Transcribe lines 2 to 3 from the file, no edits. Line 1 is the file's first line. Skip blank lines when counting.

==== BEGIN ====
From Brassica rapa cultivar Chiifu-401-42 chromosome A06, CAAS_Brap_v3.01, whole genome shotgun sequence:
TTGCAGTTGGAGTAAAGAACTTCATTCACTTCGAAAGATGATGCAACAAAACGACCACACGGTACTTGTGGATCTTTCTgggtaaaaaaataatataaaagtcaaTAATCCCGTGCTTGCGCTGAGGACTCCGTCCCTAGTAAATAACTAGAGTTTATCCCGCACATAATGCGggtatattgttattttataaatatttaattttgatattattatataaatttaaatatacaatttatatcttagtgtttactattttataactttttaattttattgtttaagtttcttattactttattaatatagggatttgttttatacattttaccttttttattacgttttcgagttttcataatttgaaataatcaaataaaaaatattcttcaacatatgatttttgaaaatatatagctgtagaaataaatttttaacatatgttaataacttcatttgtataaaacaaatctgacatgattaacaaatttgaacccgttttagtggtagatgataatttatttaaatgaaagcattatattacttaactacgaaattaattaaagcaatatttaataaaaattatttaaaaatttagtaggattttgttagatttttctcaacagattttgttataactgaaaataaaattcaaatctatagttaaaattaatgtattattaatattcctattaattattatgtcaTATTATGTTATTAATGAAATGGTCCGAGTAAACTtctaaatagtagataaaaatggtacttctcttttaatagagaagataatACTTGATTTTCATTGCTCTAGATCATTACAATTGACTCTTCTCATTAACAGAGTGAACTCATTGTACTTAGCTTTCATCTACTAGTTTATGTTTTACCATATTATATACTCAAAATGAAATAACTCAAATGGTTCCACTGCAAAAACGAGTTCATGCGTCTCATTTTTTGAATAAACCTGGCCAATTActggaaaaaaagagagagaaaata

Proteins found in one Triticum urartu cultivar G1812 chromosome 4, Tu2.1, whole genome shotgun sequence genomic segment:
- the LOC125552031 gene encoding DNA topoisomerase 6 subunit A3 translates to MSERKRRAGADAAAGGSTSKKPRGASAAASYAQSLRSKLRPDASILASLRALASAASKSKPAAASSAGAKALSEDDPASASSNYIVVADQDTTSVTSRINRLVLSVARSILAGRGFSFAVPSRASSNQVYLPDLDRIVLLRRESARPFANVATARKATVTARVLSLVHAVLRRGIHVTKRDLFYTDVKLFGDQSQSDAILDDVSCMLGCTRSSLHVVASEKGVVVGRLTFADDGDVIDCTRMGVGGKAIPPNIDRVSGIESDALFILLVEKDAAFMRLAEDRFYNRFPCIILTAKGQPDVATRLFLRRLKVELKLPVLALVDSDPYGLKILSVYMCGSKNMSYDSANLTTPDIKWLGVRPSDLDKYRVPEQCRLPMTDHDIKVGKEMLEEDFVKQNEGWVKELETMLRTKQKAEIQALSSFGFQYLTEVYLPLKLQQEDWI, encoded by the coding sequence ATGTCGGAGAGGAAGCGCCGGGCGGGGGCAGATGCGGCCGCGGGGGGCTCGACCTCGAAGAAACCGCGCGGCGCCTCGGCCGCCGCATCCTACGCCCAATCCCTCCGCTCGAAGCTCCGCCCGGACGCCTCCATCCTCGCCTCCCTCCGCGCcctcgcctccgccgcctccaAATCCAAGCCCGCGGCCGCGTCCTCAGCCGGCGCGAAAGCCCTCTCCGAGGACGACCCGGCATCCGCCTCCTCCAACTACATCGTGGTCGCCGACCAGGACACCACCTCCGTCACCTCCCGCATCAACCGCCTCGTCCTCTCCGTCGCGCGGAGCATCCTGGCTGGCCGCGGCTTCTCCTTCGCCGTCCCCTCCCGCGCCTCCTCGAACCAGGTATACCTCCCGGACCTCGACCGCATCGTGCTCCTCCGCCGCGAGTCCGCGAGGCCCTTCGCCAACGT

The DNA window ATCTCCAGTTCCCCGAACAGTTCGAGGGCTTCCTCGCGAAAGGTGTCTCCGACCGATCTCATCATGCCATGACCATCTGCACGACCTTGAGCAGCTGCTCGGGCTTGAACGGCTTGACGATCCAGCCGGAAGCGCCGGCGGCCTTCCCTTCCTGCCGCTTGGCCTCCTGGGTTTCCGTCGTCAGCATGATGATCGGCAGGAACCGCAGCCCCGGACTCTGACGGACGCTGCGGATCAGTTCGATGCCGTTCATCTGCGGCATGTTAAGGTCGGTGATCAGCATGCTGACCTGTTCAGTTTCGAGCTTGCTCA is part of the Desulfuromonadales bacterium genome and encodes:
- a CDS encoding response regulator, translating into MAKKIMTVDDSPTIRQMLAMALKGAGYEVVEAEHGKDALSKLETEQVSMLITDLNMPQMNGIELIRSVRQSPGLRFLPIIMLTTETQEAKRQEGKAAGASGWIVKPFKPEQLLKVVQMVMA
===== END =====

TTGCAGTTGGAGTAAAGAACTTCATTCACTTCGAAAGATGATGCAACAAAACGACCACACGGTACTTGTGGATCTTTCTgggtaaaaaaataatataaaagtcaaTAATCCCGTGCTTGCGCTGAGGACTCCGTCCCTAGTAAATAACTAGAGTTTATCCCGCACATAATGCGggtatattgttattttataaatatttaattttgatattattatataaatttaaatatacaatttatatcttagtgtttactattttataactttttaattttattgtttaagtttcttattactttattaatatagggatttgttttatacattttaccttttttattacgttttcgagttttcataatttgaaataatcaaataaaaaatattcttcaacatatgatttttgaaaatatatagctgtagaaataaatttttaacatatgttaataacttcatttgtataaaacaaatctgacatgattaacaaatttgaacccgttttagtggtagatgataatttatttaaatgaaagcattatattacttaactacgaaattaattaaagcaatatttaataaaaattatttaaaaatttagtaggattttgttagatttttctcaacagattttgttataactgaaaataaaattcaaatctatagttaaaattaatgtattattaatattcctattaattattatgtcaTATTATGTTATTAATGAAATGGTCCGAGTAAACTtctaaatagtagataaaaatggtacttctcttttaatagagaagataatACTTGATTTTCATTGCTCTAGATCATTACAATTGACTCTTCTCATTAACAGAGTGAACTCATTGTACTTAGCTTTCATCTACTAGTTTATGTTTTACCATATTATATACTCAAAATGAAATAACTCAAATGGTTCCACTGCAAAAACGAGTTCATGCGTCTCATTTTTTGAATAAACCTGGCCAATTActggaaaaaaagagagagaaaata

Proteins found in one Triticum urartu cultivar G1812 chromosome 4, Tu2.1, whole genome shotgun sequence genomic segment: